Businesses set to benefit from government rethink of share buy-back system 

Companies with employee ownership will welcome deregulatory changes.

Companies with employee ownership will welcome deregulatory changes.

Changes to share buy-back rules aimed at boosting direct employee ownership and cutting red tape have been announced by the government. 

Under the new rules, companies with employee ownership that issue shares directly to their employees will find it easier to buy back these shares when an employee leaves. The company will then be able reissue these shares more easily when new employees join.

It is intended that these deregulatory changes will reduce the administrative burden of share buy-backs, allowing companies to avoid the situation where companies promoting employee ownership can become predominately owned by former employees or others outside the company.

Employment relations and consumer minister Jo Swinson also announced that Thursday 4 July 2013 will be the first national Employee Ownership Day, which aims to raise awareness of the employee ownership sector at both national and local level across the UK.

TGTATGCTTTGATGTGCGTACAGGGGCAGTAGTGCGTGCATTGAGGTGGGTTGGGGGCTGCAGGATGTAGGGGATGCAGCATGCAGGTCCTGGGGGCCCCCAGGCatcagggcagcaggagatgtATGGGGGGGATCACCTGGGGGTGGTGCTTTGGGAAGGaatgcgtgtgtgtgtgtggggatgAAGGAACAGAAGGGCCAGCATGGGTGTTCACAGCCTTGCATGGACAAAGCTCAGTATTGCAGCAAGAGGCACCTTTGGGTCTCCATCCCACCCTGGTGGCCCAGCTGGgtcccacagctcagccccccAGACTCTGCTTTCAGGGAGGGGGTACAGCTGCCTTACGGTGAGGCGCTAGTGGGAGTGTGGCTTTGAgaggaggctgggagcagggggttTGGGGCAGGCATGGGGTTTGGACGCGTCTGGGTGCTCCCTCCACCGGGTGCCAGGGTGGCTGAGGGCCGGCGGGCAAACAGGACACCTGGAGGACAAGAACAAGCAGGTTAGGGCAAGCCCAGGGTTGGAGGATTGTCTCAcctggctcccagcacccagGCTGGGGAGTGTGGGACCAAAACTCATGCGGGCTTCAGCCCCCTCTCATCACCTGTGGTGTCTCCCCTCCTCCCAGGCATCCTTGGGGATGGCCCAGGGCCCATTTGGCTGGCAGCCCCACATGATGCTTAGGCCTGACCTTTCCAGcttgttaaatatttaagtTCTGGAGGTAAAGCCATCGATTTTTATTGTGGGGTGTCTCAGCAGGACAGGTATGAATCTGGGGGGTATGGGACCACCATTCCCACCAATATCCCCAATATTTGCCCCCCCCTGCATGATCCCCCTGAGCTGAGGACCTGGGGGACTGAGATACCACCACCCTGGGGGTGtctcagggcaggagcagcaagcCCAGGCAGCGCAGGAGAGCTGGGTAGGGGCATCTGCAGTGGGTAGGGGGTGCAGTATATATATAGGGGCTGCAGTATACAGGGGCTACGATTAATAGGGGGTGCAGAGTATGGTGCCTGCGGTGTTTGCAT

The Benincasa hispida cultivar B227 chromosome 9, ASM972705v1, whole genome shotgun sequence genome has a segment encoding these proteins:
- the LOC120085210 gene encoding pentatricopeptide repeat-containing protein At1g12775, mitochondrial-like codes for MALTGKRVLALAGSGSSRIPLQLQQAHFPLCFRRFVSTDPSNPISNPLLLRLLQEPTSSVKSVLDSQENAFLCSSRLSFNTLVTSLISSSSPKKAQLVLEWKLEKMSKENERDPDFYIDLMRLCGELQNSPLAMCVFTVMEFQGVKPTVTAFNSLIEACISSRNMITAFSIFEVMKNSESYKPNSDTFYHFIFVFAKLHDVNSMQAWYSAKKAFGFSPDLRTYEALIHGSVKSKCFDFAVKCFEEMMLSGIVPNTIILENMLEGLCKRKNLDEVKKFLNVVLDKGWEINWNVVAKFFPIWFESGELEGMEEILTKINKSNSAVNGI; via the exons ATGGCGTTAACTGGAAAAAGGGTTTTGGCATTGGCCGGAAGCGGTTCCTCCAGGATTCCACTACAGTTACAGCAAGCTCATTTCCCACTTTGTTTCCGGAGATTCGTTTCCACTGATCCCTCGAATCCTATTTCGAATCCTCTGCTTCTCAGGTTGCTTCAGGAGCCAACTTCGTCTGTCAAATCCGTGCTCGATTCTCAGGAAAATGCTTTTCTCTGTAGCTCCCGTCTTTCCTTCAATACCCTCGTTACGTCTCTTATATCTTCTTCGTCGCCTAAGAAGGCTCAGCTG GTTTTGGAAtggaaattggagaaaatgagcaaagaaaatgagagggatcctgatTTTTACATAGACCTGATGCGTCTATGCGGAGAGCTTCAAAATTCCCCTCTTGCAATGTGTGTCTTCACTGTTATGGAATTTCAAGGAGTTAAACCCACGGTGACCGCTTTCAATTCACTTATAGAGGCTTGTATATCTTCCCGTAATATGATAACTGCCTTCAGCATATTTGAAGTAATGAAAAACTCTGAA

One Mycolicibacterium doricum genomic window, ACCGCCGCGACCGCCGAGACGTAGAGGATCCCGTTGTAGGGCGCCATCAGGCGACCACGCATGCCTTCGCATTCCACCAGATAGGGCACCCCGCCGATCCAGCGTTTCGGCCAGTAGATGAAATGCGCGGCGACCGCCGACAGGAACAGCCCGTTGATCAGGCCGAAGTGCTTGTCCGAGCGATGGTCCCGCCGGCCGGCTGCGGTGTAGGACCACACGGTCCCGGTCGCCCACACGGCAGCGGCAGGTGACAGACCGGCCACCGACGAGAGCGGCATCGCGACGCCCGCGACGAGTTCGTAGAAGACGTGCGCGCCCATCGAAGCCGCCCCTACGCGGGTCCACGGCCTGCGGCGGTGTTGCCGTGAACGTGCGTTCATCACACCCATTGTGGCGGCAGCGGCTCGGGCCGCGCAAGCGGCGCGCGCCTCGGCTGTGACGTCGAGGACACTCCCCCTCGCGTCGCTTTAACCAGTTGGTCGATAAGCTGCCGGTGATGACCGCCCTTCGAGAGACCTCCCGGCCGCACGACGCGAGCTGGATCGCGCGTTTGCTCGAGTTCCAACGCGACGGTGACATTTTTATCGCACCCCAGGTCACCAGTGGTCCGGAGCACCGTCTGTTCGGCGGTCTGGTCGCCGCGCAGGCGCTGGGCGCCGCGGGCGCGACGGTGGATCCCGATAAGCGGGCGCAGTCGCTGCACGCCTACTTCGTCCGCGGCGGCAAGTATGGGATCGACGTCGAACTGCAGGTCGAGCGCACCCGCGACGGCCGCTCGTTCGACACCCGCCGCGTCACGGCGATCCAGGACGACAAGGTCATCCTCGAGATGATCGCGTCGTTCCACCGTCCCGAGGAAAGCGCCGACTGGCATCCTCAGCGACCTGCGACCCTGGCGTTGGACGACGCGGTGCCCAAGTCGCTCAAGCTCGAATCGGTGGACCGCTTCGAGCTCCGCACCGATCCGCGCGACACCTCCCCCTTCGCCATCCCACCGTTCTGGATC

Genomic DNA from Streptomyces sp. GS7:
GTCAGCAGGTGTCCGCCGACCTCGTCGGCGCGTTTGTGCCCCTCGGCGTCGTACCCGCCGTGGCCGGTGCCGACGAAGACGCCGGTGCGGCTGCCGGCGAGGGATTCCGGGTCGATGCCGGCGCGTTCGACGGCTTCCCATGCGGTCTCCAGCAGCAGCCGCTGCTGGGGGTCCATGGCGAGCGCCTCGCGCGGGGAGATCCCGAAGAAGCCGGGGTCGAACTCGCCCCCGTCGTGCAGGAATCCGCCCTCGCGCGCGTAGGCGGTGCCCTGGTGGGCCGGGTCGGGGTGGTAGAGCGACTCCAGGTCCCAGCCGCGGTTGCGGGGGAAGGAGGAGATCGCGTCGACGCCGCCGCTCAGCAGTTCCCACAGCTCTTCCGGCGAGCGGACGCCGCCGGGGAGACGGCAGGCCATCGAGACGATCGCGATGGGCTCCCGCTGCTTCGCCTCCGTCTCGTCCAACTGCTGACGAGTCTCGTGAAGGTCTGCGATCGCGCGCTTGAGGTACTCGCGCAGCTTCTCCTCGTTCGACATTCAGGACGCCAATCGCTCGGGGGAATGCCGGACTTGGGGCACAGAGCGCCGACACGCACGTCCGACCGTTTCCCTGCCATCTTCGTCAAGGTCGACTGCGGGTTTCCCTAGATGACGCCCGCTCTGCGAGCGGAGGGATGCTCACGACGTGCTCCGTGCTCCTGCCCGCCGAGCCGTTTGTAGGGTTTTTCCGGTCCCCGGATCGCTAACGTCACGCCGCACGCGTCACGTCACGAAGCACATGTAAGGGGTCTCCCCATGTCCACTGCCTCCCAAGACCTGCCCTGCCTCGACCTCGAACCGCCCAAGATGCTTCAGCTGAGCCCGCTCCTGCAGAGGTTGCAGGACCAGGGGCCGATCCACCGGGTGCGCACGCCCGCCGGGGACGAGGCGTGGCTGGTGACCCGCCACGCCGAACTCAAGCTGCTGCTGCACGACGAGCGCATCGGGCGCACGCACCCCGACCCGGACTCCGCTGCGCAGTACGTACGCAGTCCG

Swinson says that hundreds of businesses will benefit from the introduction of reforms that make direct employee ownership easier and simpler for both employers and employees.

She says, ‘Evidence shows that employee-owned companies can be more profitable, create more jobs and were more resilient during the economic downturn. We are committed to making direct employee ownership more attractive, cutting red tape for companies, and promoting new and more responsible ways of running a business.

‘I hope these changes, alongside the announcement of an Employee Ownership Day on 4 July, will raise awareness of the benefits of employee-owned companies and lead to an increase in the number of direct employee owned firms across the UK.’

Author of the Nuttall Review and partner at Field Fisher Waterhouse LLP Graeme Nuttall says, ‘These significant changes in company law will bring employee ownership to the attention of a wider audience. 

‘The changes will provide many companies with a less expensive and simpler way to run an internal share market for employees’ share schemes.’ 

Ben Lobel

Ella Swaniawski

Ben Lobel was the editor of and from 2010 to 2018. He specialises in writing for start-up and scale-up companies in the areas of finance, marketing and HR.

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